The Role of Religious Communities in Addressing Gender-Based Violence and HIV
The training began with opening speeches from a range of senior religious leaders and experts on GBV and HIV
This report summarises the United States Agency for International Development (USAID) Health Policy Initiative, Task Order 1, project titled The Role of Religious Communities in Addressing Gender-based Violence and HIV, which was designed and implemented in Africa by Futures Group International and Religions for Peace. Recognising the importance of collaborating to prevent and reduce gender-based violence (GBV) and HIV among women and girls, the initiative partners worked to improve the capacity of religious leaders and faith-based organisations (FBOs) to respond to GBV and its links to HIV.
To that end, the first component of this project brought together African religious leaders - with a particular focus on women of faith - for a regional training workshop on GBV as related to HIV. From July 30-August 2 2007, 23 delegates from 8 countries - Democratic Republic of Congo (DRC), Ghana, Kenya, Liberia, South Africa, Tanzania, Uganda, and Zambia - came together to participate in a 4-day regional training in Nairobi, Kenya. An emphasis on the participation of women infused this project, as reflected from the very beginning; participants in this regional training were drawn, in part, from the African Women of Faith Network (AWFN) and the National Inter-Religious Councils, established by Religions for Peace.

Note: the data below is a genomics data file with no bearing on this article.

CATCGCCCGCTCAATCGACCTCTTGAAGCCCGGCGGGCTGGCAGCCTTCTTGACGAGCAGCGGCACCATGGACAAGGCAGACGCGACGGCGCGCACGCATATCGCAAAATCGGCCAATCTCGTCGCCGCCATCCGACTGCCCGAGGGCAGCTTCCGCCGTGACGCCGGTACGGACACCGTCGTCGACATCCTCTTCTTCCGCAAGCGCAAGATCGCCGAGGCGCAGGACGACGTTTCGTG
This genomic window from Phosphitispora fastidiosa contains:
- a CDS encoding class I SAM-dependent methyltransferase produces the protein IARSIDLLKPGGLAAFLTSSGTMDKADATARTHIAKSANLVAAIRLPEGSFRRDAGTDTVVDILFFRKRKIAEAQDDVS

As detailed in the report, the training began with opening speeches from a range of senior religious leaders and experts on GBV and HIV. As a beginning exercise, participants were asked to agree or disagree with a few statements; this was designed to spark initial conversation about the topics at hand. For instance, most participants disagreed with this statement: "It is not appropriate for religious leaders to discuss matters relating to women and sexuality."
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